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Rev Wright: The Rich Keep People Poor

From the Religion & Ethics News Weekly, brought to you by taxpayer funded PBS:

INTERVIEW: Rev. Jeremiah Wright

August 17, 2007    Episode no. 1051

Read more of R & E producer Gail Fendley’s interview with the Rev. Jeremiah Wright:

Q: How do you view the prosperity gospel, particularly in the African American church?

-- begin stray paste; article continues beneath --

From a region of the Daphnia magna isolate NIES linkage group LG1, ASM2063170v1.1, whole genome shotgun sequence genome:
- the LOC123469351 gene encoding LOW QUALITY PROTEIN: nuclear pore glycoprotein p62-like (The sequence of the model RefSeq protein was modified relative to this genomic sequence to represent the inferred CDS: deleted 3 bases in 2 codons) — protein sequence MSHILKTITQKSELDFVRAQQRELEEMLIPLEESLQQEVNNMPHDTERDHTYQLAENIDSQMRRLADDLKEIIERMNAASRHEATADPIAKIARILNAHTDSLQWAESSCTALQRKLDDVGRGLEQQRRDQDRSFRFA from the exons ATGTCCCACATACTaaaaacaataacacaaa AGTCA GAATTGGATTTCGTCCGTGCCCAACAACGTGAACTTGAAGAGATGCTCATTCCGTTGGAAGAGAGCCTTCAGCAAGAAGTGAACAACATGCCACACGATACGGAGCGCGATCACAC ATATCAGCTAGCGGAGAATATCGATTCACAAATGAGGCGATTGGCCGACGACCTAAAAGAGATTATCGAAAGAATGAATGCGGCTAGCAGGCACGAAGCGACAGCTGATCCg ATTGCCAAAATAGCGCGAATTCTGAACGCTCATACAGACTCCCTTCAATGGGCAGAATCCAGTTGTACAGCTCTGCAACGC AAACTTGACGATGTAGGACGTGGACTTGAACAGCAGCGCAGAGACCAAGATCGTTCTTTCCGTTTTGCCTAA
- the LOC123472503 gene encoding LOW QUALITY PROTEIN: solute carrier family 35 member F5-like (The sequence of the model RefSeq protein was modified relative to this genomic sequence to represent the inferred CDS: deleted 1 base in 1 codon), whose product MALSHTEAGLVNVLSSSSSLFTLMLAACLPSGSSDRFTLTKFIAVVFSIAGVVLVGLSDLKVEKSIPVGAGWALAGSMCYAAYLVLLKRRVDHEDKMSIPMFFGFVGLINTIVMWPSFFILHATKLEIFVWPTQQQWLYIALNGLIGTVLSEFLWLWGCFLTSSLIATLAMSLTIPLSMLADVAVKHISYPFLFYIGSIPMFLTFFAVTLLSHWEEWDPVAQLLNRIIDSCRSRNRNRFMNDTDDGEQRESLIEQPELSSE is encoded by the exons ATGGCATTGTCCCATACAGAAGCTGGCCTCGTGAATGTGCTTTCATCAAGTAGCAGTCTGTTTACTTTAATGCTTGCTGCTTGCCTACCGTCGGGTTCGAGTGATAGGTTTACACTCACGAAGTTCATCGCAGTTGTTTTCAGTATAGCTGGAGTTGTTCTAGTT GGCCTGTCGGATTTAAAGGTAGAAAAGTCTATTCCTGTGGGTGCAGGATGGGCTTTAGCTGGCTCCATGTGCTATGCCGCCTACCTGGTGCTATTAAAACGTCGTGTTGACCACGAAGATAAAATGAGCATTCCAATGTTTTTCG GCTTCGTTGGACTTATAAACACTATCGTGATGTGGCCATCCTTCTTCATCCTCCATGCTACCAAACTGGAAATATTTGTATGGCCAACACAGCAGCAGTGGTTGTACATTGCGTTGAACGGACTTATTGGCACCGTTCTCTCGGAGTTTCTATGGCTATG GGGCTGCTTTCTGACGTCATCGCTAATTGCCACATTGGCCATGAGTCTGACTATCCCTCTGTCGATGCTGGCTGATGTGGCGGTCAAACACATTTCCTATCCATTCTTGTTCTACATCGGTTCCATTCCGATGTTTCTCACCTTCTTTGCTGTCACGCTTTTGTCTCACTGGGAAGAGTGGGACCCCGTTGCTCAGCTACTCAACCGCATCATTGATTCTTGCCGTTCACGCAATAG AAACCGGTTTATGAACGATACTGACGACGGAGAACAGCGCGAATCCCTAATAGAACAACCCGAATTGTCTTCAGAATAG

A: The prosperity gospel is not new. It’s not new at all. Now it gets more coverage because of the media, and it has reached a larger group of people as prosperity preachers are using the media as a means of enlarging their territory and their congregations. If you go back to Reverend Ike, way back, thirty or forty years ago is when I first became aware of it. I did not grow up in an environment like that, but I became aware of it when I first heard Reverend Ike and his message. So it’s not new. It has taken off in the same age as computers, i-Pods, podcasting, multimedia, overseas televangelists now with markets in the Caribbean and overseas, and has affected not only the African American church but—Dr. Ogbu Kalu, a professor that teaches at McCormick Theological Seminary [in Chicago], writes extensively about how it has affected the church in Africa, West Africa and South Africa particularly, where persons identify material blessing as a sign of God’s favor—Bentleys, Hummers, money that shows them that God is blessing them. Well, the tradition from which I come, number one, shows that is a marriage of capitalism blessed with and dressed in Christian garb. It has nothing to do with the message of Jesus Christ. Jesus did not drive a Bentley nor did he [have] a Learjet. He talked about having no place to lay his head and he came—I think when he quotes Isaiah 61 it says, “I came, I’ve been anointed by the Holy Spirit” and the anointing is not to speak in tongues, not to have manifestations of wealth, but to preach the gospel to the poor. That’s the first thing Isaiah says, and that’s what Jesus uses as his inaugural text, and those of us calling ourselves followers of Jesus, seems to me, ought to be preaching the gospel he preached. Dr. King, when he died—we always focus on “I Have a Dream”—was in Memphis on behalf of the garbage collectors, poor people. He left the poor people’s campaign that he was organizing on the Mall in Washington to go to Memphis to make that speech, “been to the mountaintop” speech. His concern was for the poor, and the Christian gospel has at its heart the caring for the least of these; those who are born with two or three strikes against them and who do not have the advantages that some, that the small percentage of society has. And if the faith that we are preaching is following the carpenter, not the corporate exec—I know there’s a book called “Jesus CEO”—but the carpenter from Nazareth, it seems to me that faith ought to be following in the path that he was following in terms of helping people. Helping people with the basic necessities of life and to be all that they could be, in terms of how God created them to be. I’ve found this very interesting since college, and I got fascinated with it when I struggled through economics: people don’t realize that to be rich you’ve got to keep somebody else poor. Most of us don’t understand [that]. We enjoy the standard of living we have in the United States of America by virtue of how poor we keep so called developing countries and third world countries. [There is] no connecting of the dots at all, and that’s amazing and disturbing to me. One of the decisions my wife and I made about wedding rings when we got married was we’re not getting any diamonds until apartheid was over and until Mandela was free. Most people make no connection between the South African diamonds, the De Beers family, the Sterns, the diamonds in South America, and the diamonds we see all hip-hop singers and all movie stars dripping [in]. They make no connection….Ten, fifteen years ago nobody was making any connection between how many people were dying in order to talk about the miners and the plight of the miners in those countries.